By: Ismael Sené
On Oct. 21, 1939—six weeks after the National Baseball Hall of Fame was inaugurated in Cooperstown, in the United States—the Hall of Fame of Cuban professional baseball was founded.
From that date until Jan. 1, 1961, its entries featured 68 players, umpires, and officials who contributed to the development of baseball in our country.
When professional baseball was eliminated in Cuba, the Hall of Fame was left in a sort of limbo. While similar institutions opened in Mexico, Venezuela, the Dominican Republic and other countries, in ours—where baseball is not just a sport, but also part of our idiosyncrasy—the Hall of Fame was not even mentioned for many years.
The subject had come up again in recent years, but without any concrete results. Then, in August 2014, filmmaker Ian Padrón, a baseball fan and the maker of an award-winning documentary about the Industriales team, brought together 12 fans of our national pastime to create the group Enthusiasts for the Refoundation of the Cuban Baseball Hall of Fame.
Made up of historians, commentators, statisticians and artists, the group devoted itself to analyzing the creation of the first Hall of Fame and to elaborating a set of regulations to make it possible to revive it. After several months of thorough, serious, and often heated discussion, a draft set of regulations was proposed, and their basic elements were: recognizing the 68 members of the first Hall of Fame, and expanding the content of that Hall to include not just Cuban professional players but also amateur players from before the Revolution, outstanding foreign players in our tournaments, and participants in our national series. It was agreed that the Hall of Fame should be part of a Cuban Baseball Museum, or a new Hall of Fame without any exclusions based on athletes’ politics, religion, or place of residence, and considering as candidates those who have brought glory to our sport.
With the draft regulations approved, a meeting was called at the Latinoamericano stadium that included the participation of sports commentators from all over the country and officials from Cuba’s national sports authority, INDER. Other guests included Cubans and non-Cubans who follow and have written about our baseball in other countries.
The meeting, held Nov. 7-8, 2014, approved of the regulations drafted by the Enthusiasts group. A site was proposed for the museum: the José Antonio Echeverría Workers’ Social Club (also known as the Vedado Tennis Club), and it was also proposed that the annual entry be made on Dec. 29, and that the Ministry of Culture consider baseball as an intangible national cultural value.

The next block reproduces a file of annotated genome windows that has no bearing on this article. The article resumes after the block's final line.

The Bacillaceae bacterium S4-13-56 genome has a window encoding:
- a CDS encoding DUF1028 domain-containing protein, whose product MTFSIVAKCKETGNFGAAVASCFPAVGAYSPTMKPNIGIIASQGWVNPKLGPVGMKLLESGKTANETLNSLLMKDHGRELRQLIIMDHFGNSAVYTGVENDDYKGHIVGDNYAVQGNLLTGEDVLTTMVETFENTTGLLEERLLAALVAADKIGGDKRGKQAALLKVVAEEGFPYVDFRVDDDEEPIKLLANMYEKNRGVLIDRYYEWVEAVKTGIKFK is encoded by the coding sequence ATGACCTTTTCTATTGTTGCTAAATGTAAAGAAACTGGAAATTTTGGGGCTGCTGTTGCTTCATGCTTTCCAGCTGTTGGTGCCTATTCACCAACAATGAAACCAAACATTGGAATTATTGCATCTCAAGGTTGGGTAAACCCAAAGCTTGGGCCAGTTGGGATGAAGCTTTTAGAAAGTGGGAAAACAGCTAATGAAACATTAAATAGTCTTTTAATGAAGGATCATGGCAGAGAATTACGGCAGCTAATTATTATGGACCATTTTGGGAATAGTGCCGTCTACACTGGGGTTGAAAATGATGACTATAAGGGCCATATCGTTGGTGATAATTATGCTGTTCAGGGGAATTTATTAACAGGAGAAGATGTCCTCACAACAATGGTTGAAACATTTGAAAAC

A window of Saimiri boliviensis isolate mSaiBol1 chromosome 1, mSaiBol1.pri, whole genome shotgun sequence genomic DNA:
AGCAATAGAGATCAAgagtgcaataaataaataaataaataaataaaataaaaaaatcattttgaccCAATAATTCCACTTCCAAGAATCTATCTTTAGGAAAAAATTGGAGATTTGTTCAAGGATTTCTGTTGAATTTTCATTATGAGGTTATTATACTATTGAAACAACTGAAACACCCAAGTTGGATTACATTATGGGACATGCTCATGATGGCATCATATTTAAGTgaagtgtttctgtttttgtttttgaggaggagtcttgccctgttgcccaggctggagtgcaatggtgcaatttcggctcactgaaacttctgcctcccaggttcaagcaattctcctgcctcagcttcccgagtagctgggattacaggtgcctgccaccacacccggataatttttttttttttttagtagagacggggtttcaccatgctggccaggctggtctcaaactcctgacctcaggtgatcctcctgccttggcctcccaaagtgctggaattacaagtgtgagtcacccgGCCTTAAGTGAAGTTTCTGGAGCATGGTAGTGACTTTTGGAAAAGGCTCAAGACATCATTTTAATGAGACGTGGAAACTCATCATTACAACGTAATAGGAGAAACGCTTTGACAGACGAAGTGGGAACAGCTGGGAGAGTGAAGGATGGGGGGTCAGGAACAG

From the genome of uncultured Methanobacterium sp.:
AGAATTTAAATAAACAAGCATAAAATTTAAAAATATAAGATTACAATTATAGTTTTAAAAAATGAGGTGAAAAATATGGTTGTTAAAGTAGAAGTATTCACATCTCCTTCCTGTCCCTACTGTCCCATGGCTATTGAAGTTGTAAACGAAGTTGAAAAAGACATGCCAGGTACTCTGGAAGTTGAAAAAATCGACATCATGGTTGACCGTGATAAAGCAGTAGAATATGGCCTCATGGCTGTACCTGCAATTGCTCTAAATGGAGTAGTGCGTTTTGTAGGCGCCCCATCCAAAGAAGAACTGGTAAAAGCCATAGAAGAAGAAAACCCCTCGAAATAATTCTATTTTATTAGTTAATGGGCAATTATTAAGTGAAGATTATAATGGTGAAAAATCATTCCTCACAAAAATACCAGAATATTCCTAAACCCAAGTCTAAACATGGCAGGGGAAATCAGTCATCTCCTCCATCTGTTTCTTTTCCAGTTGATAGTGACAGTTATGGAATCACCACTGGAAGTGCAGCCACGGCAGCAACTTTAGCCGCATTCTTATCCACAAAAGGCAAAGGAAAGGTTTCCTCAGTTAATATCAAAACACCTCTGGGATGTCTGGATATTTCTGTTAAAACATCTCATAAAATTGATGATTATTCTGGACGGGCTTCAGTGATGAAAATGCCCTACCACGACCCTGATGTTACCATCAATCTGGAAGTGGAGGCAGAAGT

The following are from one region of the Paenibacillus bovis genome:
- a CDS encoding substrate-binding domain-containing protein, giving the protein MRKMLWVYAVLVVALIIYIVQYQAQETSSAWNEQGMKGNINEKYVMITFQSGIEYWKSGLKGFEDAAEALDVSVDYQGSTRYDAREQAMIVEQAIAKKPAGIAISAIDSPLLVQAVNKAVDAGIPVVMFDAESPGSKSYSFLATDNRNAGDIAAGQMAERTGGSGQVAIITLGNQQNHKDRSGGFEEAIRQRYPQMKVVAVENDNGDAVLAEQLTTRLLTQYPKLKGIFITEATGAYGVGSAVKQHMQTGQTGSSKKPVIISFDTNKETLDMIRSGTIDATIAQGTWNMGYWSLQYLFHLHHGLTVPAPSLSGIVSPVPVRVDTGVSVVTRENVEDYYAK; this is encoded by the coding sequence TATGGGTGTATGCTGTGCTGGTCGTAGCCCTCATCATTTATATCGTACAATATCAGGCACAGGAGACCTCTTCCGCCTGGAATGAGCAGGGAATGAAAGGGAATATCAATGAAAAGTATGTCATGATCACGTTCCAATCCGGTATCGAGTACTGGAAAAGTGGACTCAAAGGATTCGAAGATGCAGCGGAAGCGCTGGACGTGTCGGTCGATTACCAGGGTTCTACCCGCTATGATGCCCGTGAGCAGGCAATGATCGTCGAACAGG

During the meeting, a jury of 25 people was elected by direct and secret ballot to make the annual selection. Anybody who has anything to do with Cuban baseball, inside or outside the country, can make proposals for members of the Hall of Fame in October, and at least one player from before 1959 must be elected annually. The jury will be ratified or reelected every two years, in part or in whole.
Those selected in the first vote were: Conrado Marrero, the winner of more than 360 games throughout his career; Orestes Miñoso, the first black Latin American player to participate in the Major Leagues and a star of the Chicago White Sox and of Marianao; Camilo Pascual, a star pitcher of the Cienfuegos and Minnesota twins teams and record holder for most games won in the Caribbean series; Esteban Bellán, the first Cuban to play in U.S. baseball, in 1871, and winning manager of the six first seasons of the Cuban Baseball League, with Club Habana; and Amado Maestri, a respected umpire who worked in the Cuban leagues and in Mexican baseball in the period previous to our national series. For the subsequent period, those selected were: Omar Linares, the batter with the highest average in the 50 years of our national series; Orestes Kindelán, the greatest home run hitter and RBI (Runs Batted In) leader; Antonio Muñoz, holder of the second highest RBI average; Luis Giraldo Casanova, known as “El Señor Pelotero”; and Braudilio Vinent, the pitcher of the great moments of national and international baseball.